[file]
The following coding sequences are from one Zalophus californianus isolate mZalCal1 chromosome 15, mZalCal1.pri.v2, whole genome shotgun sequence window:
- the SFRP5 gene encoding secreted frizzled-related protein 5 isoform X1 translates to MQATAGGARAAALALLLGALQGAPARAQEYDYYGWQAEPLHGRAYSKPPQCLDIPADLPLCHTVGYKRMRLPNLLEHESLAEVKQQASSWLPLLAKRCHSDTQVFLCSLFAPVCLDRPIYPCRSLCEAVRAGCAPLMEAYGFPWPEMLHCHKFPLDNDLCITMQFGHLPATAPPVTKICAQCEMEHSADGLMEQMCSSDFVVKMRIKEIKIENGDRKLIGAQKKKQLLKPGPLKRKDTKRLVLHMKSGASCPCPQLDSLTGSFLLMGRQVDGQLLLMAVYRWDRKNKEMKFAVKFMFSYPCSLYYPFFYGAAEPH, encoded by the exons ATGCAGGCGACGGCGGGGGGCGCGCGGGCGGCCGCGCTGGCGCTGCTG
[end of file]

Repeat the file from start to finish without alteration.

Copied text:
The following coding sequences are from one Zalophus californianus isolate mZalCal1 chromosome 15, mZalCal1.pri.v2, whole genome shotgun sequence window:
- the SFRP5 gene encoding secreted frizzled-related protein 5 isoform X1 translates to MQATAGGARAAALALLLGALQGAPARAQEYDYYGWQAEPLHGRAYSKPPQCLDIPADLPLCHTVGYKRMRLPNLLEHESLAEVKQQASSWLPLLAKRCHSDTQVFLCSLFAPVCLDRPIYPCRSLCEAVRAGCAPLMEAYGFPWPEMLHCHKFPLDNDLCITMQFGHLPATAPPVTKICAQCEMEHSADGLMEQMCSSDFVVKMRIKEIKIENGDRKLIGAQKKKQLLKPGPLKRKDTKRLVLHMKSGASCPCPQLDSLTGSFLLMGRQVDGQLLLMAVYRWDRKNKEMKFAVKFMFSYPCSLYYPFFYGAAEPH, encoded by the exons ATGCAGGCGACGGCGGGGGGCGCGCGGGCGGCCGCGCTGGCGCTGCTG